• Organize weekly shift schedules.
  • Submit the work of judges to the head of the Judicial Bureau at the main Commission for an up-to-date review.
  • Check on the work of the subordinate offices (Conciliation Office, Office of Investigations, Registry, Office of Prisoners’ Property).

The Conciliation Office

The mission of the Conciliation Office is to find solutions to disputes that satisfy all parties without referring such disputes to the judiciary. The tasks of the office are to be coordinated with the Conciliation Office at the main Commission and it shall follow the instructions thereof which are directly related to its work.

The Office of Investigations

The Office of Investigations consists of investigators and the Chief Investigator. The office is to be supervised by the Office of Investigations at the main Commission. The Office of Investigations has the following tasks:

  • The Chief Investigator assigns cases to investigators randomly. An investigator may recuse himself if one of the parties involved in a case is a friend or relative.
  • No person may be detained for more than 24 hours without a charge. The investigation period may not be extended for more than 15 days without permission from the Head of the Judicial Office or the President of the Commission.

The Registry

The Registry consists of the the Head of the Registry and its staff. It has the following tasks:

  • Receive detainees and persons referred by the police and security installations in order for their names to be registered. Refer detainees to the detention facility of the Commission.
  • The Notification Officer executes case memorandums and notifies defendants or witnesses.
  • Receive cases and record them in the main records. Refer cases to the Chief Investigator.
  • Receive detainees and their belongings. Transfer detainees’ belongings to the Office of Prisoners’ Property.

Bureau of the Police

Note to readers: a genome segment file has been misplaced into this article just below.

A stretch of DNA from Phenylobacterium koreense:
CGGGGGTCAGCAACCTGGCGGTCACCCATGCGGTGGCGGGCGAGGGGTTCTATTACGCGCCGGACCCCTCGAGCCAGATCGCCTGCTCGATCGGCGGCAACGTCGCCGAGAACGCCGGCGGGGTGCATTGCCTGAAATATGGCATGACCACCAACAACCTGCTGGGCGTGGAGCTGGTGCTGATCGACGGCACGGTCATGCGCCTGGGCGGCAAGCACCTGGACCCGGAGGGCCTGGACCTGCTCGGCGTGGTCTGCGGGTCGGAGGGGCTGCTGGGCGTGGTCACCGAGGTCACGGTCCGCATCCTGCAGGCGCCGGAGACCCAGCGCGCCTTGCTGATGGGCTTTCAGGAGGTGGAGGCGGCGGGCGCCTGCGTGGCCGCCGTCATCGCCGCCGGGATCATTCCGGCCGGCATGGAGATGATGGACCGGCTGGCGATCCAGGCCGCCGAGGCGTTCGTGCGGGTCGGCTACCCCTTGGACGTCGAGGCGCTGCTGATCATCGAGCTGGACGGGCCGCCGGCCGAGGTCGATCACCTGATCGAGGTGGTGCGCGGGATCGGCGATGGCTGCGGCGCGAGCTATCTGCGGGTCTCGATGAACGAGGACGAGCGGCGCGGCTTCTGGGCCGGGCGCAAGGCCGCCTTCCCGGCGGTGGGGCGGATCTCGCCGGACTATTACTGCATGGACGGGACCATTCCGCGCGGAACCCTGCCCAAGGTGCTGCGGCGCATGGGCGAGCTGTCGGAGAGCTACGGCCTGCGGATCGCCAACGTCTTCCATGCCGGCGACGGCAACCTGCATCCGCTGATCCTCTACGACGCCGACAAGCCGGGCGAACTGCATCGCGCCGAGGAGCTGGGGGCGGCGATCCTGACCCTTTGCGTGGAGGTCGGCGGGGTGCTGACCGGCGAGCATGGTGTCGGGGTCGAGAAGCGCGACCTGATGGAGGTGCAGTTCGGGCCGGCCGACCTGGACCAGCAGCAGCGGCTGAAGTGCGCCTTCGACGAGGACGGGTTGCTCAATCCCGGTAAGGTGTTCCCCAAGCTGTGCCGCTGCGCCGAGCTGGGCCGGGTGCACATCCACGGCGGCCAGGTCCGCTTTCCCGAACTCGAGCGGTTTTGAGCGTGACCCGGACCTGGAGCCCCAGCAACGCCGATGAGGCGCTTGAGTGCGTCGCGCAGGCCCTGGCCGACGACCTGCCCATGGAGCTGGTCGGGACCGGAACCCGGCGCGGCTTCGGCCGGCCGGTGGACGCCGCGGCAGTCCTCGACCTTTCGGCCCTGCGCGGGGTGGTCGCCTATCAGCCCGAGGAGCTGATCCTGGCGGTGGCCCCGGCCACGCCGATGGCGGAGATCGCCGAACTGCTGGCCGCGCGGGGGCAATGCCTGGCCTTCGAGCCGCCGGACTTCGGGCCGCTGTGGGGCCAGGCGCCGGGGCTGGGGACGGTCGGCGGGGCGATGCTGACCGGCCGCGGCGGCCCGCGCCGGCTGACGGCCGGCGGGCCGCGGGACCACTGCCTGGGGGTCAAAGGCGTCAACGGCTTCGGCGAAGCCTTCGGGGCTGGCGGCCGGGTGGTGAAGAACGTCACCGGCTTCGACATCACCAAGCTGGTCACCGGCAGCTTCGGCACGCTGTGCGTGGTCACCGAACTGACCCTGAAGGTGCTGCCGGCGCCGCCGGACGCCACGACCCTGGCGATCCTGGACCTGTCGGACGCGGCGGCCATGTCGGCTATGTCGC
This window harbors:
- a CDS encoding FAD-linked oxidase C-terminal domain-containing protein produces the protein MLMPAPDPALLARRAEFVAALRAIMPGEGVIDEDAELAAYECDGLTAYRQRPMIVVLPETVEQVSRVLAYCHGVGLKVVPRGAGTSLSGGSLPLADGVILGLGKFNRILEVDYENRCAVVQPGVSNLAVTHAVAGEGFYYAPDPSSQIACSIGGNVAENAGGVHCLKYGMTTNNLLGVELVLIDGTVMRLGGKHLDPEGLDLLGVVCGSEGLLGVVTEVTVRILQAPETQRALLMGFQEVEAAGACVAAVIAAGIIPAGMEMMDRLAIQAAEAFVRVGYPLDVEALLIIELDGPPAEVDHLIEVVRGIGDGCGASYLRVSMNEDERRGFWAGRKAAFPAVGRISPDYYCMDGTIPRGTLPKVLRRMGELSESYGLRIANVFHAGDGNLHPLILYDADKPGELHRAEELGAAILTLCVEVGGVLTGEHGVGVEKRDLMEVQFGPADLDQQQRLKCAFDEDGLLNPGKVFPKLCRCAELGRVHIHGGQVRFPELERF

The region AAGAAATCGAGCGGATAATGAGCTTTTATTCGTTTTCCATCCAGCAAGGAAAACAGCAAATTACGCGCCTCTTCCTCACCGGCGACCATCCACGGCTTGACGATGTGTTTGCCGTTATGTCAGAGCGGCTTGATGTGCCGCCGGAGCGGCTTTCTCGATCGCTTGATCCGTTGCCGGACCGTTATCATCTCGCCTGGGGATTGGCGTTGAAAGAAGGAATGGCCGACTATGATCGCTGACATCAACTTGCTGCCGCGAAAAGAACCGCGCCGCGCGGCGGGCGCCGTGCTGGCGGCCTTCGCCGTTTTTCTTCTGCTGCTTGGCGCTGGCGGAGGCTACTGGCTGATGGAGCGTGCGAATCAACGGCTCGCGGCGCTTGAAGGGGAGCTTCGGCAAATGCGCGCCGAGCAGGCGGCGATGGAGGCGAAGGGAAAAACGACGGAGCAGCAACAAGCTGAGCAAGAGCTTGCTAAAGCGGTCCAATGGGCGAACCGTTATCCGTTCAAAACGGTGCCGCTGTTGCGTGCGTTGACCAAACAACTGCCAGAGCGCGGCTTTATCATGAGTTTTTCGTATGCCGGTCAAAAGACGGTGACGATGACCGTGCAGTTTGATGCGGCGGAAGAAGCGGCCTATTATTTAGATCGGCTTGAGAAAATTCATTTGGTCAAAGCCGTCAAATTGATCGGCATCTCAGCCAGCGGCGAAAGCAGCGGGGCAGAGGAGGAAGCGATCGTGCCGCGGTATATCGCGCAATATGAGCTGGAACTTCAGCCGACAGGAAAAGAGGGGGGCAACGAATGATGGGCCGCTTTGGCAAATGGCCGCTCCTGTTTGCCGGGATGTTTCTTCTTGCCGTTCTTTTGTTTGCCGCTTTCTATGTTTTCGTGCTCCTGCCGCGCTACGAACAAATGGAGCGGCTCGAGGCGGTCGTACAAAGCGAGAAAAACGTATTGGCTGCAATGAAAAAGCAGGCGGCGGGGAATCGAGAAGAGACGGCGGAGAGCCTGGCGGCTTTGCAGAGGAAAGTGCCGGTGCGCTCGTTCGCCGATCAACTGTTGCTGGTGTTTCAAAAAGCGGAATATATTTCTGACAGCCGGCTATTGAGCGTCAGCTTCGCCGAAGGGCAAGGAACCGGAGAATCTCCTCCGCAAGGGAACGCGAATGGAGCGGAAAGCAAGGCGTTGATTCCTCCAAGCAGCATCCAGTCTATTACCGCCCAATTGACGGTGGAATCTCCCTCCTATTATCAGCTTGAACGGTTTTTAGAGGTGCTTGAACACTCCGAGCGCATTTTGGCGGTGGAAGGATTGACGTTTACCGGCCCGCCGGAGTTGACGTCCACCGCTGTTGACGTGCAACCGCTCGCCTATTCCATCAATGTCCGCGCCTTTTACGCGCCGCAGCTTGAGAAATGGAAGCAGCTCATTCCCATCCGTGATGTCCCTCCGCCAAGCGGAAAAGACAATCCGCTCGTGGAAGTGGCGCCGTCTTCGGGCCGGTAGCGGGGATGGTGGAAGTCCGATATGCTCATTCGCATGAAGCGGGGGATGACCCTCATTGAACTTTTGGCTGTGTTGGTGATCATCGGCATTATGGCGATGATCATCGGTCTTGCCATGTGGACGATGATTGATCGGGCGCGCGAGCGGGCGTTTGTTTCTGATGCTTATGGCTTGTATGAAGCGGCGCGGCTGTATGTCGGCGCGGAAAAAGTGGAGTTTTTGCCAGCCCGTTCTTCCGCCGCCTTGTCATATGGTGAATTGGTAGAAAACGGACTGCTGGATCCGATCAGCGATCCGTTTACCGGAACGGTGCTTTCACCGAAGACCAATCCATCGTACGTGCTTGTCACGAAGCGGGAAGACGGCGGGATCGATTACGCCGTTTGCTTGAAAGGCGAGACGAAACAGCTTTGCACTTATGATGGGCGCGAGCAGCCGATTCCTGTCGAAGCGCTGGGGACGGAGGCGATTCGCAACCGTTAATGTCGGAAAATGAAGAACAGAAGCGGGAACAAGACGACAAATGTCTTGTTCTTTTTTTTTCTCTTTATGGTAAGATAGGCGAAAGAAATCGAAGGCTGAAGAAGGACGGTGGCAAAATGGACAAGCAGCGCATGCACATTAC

The Bureau of the Police consists of the Chief of Police and his Deputy. Security installations and the detention facility fall under its authority. It is responsible for the following tasks:

  • Guard the building of the Commission round the clock.
  • Organize the entry of visitors during official working hours.
  • Execute warrants, subpoenas, summons and carry out raids.
  • Establish checkpoints and security installations outside the premises of the Commission to guarantee security.
  • Supervise the detention facility and care for the detainees.
  • Coordinate with other Branch Commissions and the main Commission when there are large scale campaigns or raids.


The jurisdiction of the Sharia Commission branch is to be limited within the geographical area of the branch. Any expansion outside these limits needs permission from the main Commission.

No branch commission is allowed to issue general public announcements, notifications, or decisions without referring to the Presidency of the main Commission.



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The Jeish al-Mujahideen (JM) rebel coalition located mainly in the Aleppo Governorate released its charter yesterday, the same day it confirmed that one of its most important component groups, Kataib Nour al-Din al-Zinki (KNDZ), had withdrawn. It comes a few days after JM’s leader, Lieutenant Colonel Muhammad Abdul Qadir (aka Abu Bakr), mentioned that the group was coordinating with the SMC and the Interim Government.

The charter is short, but telling; for the first time it lays out Jeish al-Mujahideen’s position on a number of key issues of governance in post-Assad Syria. At first glance, it seems to be a play for greater material support and assistance from the West, but the language is somewhat vague. It calls for independent judicial, services, and economic institutions, but is silent about legislation; neither Islam nor democracy is mentioned at all among the group’s definition, vision, or goals. As such, it seems to be a balancing act, seeming to evoke the trappings of a democratic system, but not necessarily contradicting the vision of the harder-line Islamists in the Governorate. JM has a good relationship with the Islamic Front and Jabhat al-Nusra, participating with both in a joint operations room in Aleppo, and the group is likely keen on not disturbing those relationships.